Google office on January 30, 2024 in Mountain View, California. (Photo by Justin Sullivan/Getty Images)


Google stops new AI tool from generating people, after ‘woke’ backlash


Google has stopped its artificial intelligence tool Gemini from generating images of people, after the tool faced widespread criticism for refusing to show white people.

The tool, in almost all cases, only offered images of people of colour instead.

On Twitter/X, many people tested this aspect of the AI. One user found the Google software refused to show German soldiers in 1943 as white, and instead rendered them Asian and black.

When asked to create an image of a Pope, users were offered Indian, female, and black options.

And when asked to create historical images such as “Vikings”, the AI depicted them as black and Asian.

Gemini refused to comply with explicit requests to display a picture of a white person, displaying a message that doing so “reinforces harmful stereotypes and generalisations about people based on their race”.

To help to create a “more inclusive” and “equitable society,” the AI then urged a user to “avoid stereotypes” and concentrate on people’s unique traits rather than their race.

When others on Twitter/X requested Gemini to depict “happy white people”, for instance, the latter responded negatively, urging to “consider a broader perspective”.

Depicting a “strong white man” elicits an error message, but a “strong black man” generates a selection of images.


According to one user on Twitter/X, the AI refused to generate a “Norman Rockwell style image of American life in the 1940s” because Rockwell “idealised” American life. However, when another user added the prompt to make it lesbian-themed, Gemini did produce pictures.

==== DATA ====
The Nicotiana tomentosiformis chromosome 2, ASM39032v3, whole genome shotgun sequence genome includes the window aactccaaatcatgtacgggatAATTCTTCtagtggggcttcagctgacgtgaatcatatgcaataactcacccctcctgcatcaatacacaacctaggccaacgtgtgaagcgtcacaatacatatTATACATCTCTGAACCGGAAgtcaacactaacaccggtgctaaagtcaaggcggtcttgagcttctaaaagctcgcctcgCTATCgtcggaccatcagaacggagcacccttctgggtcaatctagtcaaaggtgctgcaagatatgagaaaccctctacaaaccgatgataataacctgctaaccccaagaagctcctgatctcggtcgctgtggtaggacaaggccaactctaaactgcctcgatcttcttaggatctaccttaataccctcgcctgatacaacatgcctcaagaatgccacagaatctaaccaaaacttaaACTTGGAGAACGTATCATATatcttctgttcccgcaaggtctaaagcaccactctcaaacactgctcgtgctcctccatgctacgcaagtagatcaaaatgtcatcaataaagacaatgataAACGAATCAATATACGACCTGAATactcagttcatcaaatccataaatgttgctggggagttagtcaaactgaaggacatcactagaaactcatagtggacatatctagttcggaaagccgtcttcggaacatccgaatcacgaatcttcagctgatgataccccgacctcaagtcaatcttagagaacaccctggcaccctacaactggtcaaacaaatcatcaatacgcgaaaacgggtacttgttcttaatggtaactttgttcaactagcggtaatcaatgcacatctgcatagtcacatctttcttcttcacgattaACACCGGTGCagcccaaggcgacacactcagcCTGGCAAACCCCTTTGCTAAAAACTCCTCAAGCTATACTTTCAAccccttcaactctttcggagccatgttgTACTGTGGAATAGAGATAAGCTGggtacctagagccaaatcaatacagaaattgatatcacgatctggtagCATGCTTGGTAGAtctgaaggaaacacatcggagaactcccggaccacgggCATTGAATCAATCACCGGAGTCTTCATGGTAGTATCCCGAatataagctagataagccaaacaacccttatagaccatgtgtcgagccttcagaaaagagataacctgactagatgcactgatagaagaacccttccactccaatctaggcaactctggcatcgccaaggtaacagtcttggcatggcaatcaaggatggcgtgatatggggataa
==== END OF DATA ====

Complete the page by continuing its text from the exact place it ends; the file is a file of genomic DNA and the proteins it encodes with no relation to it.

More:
The AI tool appears to go out of its way not to show white persons, but when asked to show Zulu warriors, Samurai, or a mariachi band, the options it generated were monocultural.


In response to a question about why displaying an image of a white person was “harmful,” Gemini produced a bulleted list including, among other things, an argument that racialising people reduced them to a single trait.

It added “racial generalisations” have historically been used to “justify oppression and violence against marginalised groups.”

“When you ask for a picture of a ‘white person,’ you’re implicitly asking for an image that embodies a stereotyped view of whiteness. This can be damaging both to individuals who don’t fit those stereotypes and to society as a whole, as it reinforces biased views,” Gemini said.

The reason for the outcome lies with the programming. Prompts are taken through the language model and submitted to the image model.

Google’s language model then appears to insert “diversity” quotas into the user’s requests.

For many users, this indicates strong ideological constraints on the software, which for many is used as an impartial information source.

Jack Krawczyk, Google’s senior director of product management for Gemini Experiences who has made controversial remarks in the past, said on X, “We are aware that Gemini is offering inaccuracies in some historical image generation depictions, and we are working to fix this immediately.”

“As part of our AI principles, we design our image generation capabilities to reflect our global user base, and we take representation and bias seriously.”

“We will continue to do this for open ended prompts (images of a person walking a dog are universal!) Historical contexts have more nuance to them and we will further tune to accommodate that. This is part of the alignment process–iteration on feedback. Thank you and keep it coming!”

Some users reacted to Krawczyk’s response, critically saying AI should be impartial and accurate, rather than injected with ideology.